Boston Celtics’ Biggest Questions Ahead of 2020 Offseason

Boston Celtics’ Biggest Questions Ahead of 2020 Offseason

by October 1, 2020 0 comments

Expectations once the Boston Celtics hit the Orlando bubble were about as inconsistent as the team that exited in the Eastern Conference Finals. Now looking ahead to the 2020-21 season, where do the Celtics go from here?

Many think this team of youth is destined for greatness. Their two best players––Jayson Tatum and Jaylen Brown––are 22 and 23 years old; they have a franchise point guard in Kemba Walker; a defensive wizard as their sixth man in Marcus Smart; a max-contract player as their No. 3 or No. 4 option in Gordon Hayward. However, the grass isn’t necessarily greener for the team that oozes that color. With a team on the cusp of future greatness comes many questions that need to be addressed.

What will be done about the Celtics’ center position?

The center position for the Celtics is one full of uncertainty. From a depth perspective, they have a very loaded room. Daniel Theis, Enes Kanter, and Robert Williams III fill out the traditional center room; Grant Williams and Tacko Fall round out the room as tweeners either positionally or on the roster in general.

That being said, there isn’t a guy in that room that Brad Stevens should be comfortable with logging in excess of 30 minutes a night. Furthermore, all of them have glaring deficiencies. Kanter and Williams III have the tendency to get lost defensively, and Theis tends to get into foul trouble. Grant Williams, while he does play hard, is undersized and seems better suited to play the power forward position.

For a team that got exposed by strong bigs all season, they need to address the room. Whether that be adding a bruiser like Dwight Howard or Tristan Thompson remains to be seen, but it should be worth keeping an eye on.

What do you need that Romeo Langford brings to the table?

On top of needing to address the center position, Romeo Langford is a player that should be eyed a lot this offseason.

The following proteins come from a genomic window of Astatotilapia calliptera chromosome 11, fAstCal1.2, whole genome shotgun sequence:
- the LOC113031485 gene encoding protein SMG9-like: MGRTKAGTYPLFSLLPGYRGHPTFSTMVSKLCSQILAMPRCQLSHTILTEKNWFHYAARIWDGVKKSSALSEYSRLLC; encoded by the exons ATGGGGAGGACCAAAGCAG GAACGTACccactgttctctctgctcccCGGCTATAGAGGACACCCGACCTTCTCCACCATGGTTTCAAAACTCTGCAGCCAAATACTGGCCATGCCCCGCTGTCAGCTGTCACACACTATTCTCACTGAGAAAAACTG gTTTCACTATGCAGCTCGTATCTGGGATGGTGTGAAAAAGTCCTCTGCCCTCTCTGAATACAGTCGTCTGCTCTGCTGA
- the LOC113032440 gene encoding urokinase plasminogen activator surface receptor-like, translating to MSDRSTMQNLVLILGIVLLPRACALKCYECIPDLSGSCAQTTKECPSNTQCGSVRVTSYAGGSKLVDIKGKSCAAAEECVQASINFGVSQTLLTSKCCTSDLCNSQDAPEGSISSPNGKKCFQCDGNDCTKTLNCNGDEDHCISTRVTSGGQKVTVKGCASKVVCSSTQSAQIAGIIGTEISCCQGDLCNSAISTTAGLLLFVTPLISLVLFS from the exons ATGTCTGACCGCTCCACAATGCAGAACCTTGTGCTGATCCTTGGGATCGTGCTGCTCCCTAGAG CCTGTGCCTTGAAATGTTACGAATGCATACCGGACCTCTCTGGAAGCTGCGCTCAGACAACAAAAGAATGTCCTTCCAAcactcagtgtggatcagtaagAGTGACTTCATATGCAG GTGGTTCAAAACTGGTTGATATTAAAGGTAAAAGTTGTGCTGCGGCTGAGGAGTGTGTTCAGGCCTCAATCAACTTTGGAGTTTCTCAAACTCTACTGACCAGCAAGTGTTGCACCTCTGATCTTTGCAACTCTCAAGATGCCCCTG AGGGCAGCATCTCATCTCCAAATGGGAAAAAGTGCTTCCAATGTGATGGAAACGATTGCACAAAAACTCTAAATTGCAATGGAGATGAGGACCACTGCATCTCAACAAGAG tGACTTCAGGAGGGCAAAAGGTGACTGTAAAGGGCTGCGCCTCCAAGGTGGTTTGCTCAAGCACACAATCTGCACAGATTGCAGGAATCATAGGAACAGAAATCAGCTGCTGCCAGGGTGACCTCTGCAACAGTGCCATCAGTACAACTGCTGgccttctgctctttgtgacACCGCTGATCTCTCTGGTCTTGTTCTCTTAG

If you could define his rookie season in one word, inconsistent or incomplete come to mind. The rookie out of Indiana only played 32 games in 2019-20, with just 17 being longer than five minutes. In those games, he showed flashes of why Danny Ainge would be attracted to him, whether it be his slashing ability or his 102.2 defensive rating (second on the team among players who played 30 or more games).

However, with Brown, Smart, Tatum, and Hayward all ahead of him on the depth chart, the opportunity for him to develop is limited. Not to mention that the team needs to shore up their experience in the second unit, as inexperience killed them in the playoffs.

Danny Ainge needs to take a look in the mirror and as himself whether or not Romeo Langford is a part of this team’s immediate future. He also needs to figure out if there is an opportunity for him to develop to his potential with the current state of the roster.

Unless the answer is a definitive “yes,” Ainge needs to look to move on from the Indiana product.

How do you add without spending money?

As it sits, the Boston Celtics are more than $30 million over the salary cap for next season.

On the bright side, virtually everyone from the 2019 Celtics is locked in for 2020. The negative? Outside of the mid-level exception, they are going to have next to nothing to spend to bring in quality players to get them over the hump.

So how do they add without spending? The obvious answer is to make those “bang for your buck” trades. Something similar to the Avery Bradley-for-Marcus Morris swap of a few years back.

Does that mean packaging guys like Gordon Hayward and Romeo Langford for a package centering around Myles Turner and a couple of bench scorers? Could Marcus Smart’s team-friendly contract become a hot commodity? Time will tell.

It’s easy to look at the 2019-20 Celtics and assume that they’ll be better next year. However, in an up-and-coming Eastern Conference, that might not be the case. Factor in the questions that single hang over their head and times could be tougher than expected for Danny Ainge and the Boston Celtics.


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